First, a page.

“Bottoms”: Versatile Queer Comedy that Tops Charts

By Michael Colglazier, Staff Writer

I have seen movies marketed towards my generation countless times. Movies that claim to truly understand its audience more so than others of that season. Movies that try so hard to convince you that they were made specifically for you. However, there is only one recent movie that I have seen that caused my friends and I to leave the theater with the biggest smiles on our faces saying, “Did we write that movie?” That movie is Bottoms.

Photos courtesy of commons.wikipedia.org, edited by Griffin Brammer

Bottoms is the most recent film from director Emma Seligman, known for her stellar debut Shiva Baby. Seligman and her frequent collaborator, Rachel Sennott, developed the story of Josie (Ayo Edebiri) and PJ (Sennott), who start their own feminist fight club to impress the women they desire. Friendships are tested, liars are revealed and a typical high school dramedy story ensues. But that’s not what this movie is about.

Where this movie truly shines is in the interactions between the characters. While Shiva Baby favored a tense tone that allowed for painfully uncomfortable comedy to arise, Bottoms aims for exaggerated comedy. The dialogue consistently aims for the funny bone. 

The way the characters talk to each other accentuates the ridiculousness of the world in which the story takes place. The movie walks a fine line between believability and absurdity. Almost every plot point is exaggerated to magnify how crazy the high school experience is to the point that none of the plot feels realistic. Football players never take their uniforms off. Teachers will say a single statement and then have no other plans for their lecture. The principal refers to students as “ugly, untalented gays” over the intercom. One student is even seen in a cage for the majority of his screen time without mention of why he is there. The writers manage to pull this off while making sure that every character is fully realized, complex and makes decisions that resonate with the audience.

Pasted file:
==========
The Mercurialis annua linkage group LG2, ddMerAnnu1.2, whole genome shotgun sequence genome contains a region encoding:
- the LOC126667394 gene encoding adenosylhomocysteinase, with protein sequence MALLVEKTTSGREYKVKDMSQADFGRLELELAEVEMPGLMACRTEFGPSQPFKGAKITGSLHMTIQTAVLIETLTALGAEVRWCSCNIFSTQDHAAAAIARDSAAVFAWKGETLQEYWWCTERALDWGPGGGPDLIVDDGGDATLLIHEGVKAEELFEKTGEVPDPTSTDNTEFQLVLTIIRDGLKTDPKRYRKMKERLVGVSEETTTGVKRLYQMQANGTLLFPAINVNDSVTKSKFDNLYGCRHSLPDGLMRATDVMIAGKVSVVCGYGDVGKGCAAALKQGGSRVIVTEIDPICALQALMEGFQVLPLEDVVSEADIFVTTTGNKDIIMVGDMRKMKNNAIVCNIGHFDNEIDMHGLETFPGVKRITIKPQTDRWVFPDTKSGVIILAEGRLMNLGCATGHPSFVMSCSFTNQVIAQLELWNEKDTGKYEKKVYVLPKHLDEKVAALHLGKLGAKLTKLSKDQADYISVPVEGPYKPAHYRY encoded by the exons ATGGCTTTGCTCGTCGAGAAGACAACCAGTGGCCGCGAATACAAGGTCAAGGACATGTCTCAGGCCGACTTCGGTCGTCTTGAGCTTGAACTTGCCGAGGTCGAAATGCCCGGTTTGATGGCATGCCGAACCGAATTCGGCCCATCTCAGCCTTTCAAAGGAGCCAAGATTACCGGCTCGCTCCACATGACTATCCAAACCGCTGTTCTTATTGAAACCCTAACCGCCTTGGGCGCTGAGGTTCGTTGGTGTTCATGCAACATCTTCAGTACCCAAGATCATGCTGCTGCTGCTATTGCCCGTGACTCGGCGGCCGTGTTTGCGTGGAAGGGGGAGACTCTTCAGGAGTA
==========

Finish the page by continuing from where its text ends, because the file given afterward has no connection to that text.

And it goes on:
While the story is over the top, the struggles that the main characters confront are grounded and relatable. Both main characters have doubts that the girls they are trying to impress are even lesbians in the first place. Both characters grapple with the fact that they are falling in love with people whom they have no guarantee will fall in love with them in return. The awkwardness, anxiety and uncomfortability of these situations are enough to make any viewer immediately sympathize with the two protagonists. This is, in part, thanks to not only the writing but also to the performances of Edebiri and Sennott. The two leads feel like best friends, and their deliverance of both emotional and comedic scenes make me excited for any future projects the two actresses will be involved with. 

Ruby Cruz and former NFL player Marshawn Lynch also turn in extremely strong side characters, with Lynch delivering a performance surpassing anything he may have accomplished with the Seahawks. Don’t be surprised if his scenes are the ones your theater laughs the hardest at.

In a summer full of blockbuster double features, this movie is not going to be the one that breaks the box office or sets the internet ablaze. In fact, this movie probably won’t make it to many big award ceremonies. However,  this is likely going to be the movie with the biggest percentage of the audience walking out feeling seen and understood. Check it out if you want to see a movie that truly never bottoms out.